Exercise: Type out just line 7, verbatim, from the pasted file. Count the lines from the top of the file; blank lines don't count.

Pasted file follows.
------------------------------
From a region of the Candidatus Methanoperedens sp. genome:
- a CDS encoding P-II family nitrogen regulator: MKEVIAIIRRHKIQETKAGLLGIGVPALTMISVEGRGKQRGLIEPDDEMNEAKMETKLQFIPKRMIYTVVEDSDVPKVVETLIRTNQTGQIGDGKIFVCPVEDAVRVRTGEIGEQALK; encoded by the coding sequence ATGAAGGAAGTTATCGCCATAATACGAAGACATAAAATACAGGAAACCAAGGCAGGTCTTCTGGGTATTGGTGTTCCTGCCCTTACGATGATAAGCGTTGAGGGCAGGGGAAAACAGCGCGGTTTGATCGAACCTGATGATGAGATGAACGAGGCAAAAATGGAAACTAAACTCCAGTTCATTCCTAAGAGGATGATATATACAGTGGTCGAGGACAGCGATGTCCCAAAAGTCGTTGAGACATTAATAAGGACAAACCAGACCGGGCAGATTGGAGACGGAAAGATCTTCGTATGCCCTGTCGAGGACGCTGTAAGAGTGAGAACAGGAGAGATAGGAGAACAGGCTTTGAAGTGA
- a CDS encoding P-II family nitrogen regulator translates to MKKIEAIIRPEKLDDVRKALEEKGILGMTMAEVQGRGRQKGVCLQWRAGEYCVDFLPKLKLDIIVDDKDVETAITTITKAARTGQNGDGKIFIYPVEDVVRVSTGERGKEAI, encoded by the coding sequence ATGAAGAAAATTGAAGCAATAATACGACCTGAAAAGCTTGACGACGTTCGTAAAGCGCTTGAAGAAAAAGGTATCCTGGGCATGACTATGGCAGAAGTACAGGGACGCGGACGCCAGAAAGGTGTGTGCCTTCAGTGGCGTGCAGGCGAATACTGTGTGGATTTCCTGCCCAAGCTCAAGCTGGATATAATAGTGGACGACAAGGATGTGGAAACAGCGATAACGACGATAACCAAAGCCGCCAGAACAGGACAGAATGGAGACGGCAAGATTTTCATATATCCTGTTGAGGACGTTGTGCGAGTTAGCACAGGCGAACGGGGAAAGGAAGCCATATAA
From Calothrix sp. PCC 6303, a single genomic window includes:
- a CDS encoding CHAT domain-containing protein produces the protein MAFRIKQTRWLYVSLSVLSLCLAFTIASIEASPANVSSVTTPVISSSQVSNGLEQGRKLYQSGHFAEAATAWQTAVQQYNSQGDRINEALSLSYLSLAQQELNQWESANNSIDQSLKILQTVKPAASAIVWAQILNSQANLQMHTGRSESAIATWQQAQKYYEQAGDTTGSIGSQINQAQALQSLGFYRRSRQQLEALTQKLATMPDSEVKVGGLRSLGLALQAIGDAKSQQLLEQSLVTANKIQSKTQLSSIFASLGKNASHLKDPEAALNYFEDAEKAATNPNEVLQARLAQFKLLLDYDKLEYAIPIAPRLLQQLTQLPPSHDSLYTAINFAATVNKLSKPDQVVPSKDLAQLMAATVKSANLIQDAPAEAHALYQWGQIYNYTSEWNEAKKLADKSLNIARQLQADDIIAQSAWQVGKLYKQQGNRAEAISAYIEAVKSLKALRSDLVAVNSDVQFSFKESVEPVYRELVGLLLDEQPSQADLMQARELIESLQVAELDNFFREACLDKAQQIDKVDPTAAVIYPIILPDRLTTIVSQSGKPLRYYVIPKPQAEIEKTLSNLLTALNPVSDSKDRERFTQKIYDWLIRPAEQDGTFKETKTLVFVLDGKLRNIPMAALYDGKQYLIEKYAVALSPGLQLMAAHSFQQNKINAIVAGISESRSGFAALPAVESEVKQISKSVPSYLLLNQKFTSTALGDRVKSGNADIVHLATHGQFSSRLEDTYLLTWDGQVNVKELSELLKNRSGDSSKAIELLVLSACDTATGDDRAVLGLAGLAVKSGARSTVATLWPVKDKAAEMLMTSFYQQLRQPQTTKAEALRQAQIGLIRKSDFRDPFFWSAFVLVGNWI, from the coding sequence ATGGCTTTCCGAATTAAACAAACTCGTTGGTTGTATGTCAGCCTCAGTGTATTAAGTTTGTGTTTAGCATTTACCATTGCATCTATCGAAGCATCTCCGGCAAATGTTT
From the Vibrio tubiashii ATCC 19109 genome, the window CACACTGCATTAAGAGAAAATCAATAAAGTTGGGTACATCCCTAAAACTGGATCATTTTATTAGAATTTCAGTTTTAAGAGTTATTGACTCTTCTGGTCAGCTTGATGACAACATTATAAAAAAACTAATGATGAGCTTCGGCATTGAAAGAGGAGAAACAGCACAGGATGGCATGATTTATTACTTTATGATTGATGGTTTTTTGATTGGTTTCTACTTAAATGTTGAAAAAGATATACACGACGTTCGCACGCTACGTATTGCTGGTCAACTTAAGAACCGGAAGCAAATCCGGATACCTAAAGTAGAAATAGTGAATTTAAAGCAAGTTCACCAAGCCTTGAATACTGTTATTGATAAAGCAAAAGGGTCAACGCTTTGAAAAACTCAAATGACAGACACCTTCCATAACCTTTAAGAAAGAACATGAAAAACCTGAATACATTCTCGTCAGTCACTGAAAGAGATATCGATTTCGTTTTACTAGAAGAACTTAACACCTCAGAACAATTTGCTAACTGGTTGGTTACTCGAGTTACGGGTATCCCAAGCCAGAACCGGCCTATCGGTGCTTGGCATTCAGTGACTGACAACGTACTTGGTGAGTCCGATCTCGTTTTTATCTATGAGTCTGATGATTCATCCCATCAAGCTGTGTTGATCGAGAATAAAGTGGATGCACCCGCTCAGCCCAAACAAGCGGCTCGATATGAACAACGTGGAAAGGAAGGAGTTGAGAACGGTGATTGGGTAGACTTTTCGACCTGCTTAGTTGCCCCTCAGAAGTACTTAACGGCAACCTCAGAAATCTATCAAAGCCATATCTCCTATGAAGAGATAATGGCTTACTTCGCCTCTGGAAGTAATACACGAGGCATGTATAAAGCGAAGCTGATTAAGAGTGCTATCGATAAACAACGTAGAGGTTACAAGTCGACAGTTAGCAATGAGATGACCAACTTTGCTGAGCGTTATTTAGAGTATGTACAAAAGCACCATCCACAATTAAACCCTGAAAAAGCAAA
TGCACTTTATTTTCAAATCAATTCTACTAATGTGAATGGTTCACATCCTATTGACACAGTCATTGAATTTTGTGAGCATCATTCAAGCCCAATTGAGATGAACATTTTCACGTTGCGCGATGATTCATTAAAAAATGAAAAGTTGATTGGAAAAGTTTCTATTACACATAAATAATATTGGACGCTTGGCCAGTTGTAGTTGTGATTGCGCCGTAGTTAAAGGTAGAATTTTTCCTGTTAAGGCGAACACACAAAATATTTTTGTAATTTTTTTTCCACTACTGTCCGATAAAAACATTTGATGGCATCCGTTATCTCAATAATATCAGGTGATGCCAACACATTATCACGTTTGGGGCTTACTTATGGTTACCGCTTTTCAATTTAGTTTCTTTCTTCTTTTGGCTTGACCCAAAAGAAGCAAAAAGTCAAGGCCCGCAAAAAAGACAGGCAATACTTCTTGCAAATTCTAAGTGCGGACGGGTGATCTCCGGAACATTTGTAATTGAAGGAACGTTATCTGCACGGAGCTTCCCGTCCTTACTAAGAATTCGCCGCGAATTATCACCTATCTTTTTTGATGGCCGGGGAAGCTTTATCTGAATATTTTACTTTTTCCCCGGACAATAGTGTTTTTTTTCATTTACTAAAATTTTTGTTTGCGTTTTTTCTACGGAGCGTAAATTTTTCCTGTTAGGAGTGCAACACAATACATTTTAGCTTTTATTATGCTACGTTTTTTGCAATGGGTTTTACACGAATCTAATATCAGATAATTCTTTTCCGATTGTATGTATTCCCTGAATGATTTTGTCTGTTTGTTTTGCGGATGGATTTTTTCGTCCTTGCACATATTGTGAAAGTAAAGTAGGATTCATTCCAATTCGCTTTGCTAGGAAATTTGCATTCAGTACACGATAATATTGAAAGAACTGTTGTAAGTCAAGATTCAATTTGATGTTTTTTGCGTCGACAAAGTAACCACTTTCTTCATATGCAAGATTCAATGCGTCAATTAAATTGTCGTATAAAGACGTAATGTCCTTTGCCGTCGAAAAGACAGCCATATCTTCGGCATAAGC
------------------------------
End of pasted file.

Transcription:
TGCACTTTATTTTCAAATCAATTCTACTAATGTGAATGGTTCACATCCTATTGACACAGTCATTGAATTTTGTGAGCATCATTCAAGCCCAATTGAGATGAACATTTTCACGTTGCGCGATGATTCATTAAAAAATGAAAAGTTGATTGGAAAAGTTTCTATTACACATAAATAATATTGGACGCTTGGCCAGTTGTAGTTGTGATTGCGCCGTAGTTAAAGGTAGAATTTTTCCTGTTAAGGCGAACACACAAAATATTTTTGTAATTTTTTTTCCACTACTGTCCGATAAAAACATTTGATGGCATCCGTTATCTCAATAATATCAGGTGATGCCAACACATTATCACGTTTGGGGCTTACTTATGGTTACCGCTTTTCAATTTAGTTTCTTTCTTCTTTTGGCTTGACCCAAAAGAAGCAAAAAGTCAAGGCCCGCAAAAAAGACAGGCAATACTTCTTGCAAATTCTAAGTGCGGACGGGTGATCTCCGGAACATTTGTAATTGAAGGAACGTTATCTGCACGGAGCTTCCCGTCCTTACTAAGAATTCGCCGCGAATTATCACCTATCTTTTTTGATGGCCGGGGAAGCTTTATCTGAATATTTTACTTTTTCCCCGGACAATAGTGTTTTTTTTCATTTACTAAAATTTTTGTTTGCGTTTTTTCTACGGAGCGTAAATTTTTCCTGTTAGGAGTGCAACACAATACATTTTAGCTTTTATTATGCTACGTTTTTTGCAATGGGTTTTACACGAATCTAATATCAGATAATTCTTTTCCGATTGTATGTATTCCCTGAATGATTTTGTCTGTTTGTTTTGCGGATGGATTTTTTCGTCCTTGCACATATTGTGAAAGTAAAGTAGGATTCATTCCAATTCGCTTTGCTAGGAAATTTGCATTCAGTACACGATAATATTGAAAGAACTGTTGTAAGTCAAGATTCAATTTGATGTTTTTTGCGTCGACAAAGTAACCACTTTCTTCATATGCAAGATTCAATGCGTCAATTAAATTGTCGTATAAAGACGTAATGTCCTTTGCCGTCGAAAAGACAGCCATATCTTCGGCATAAGC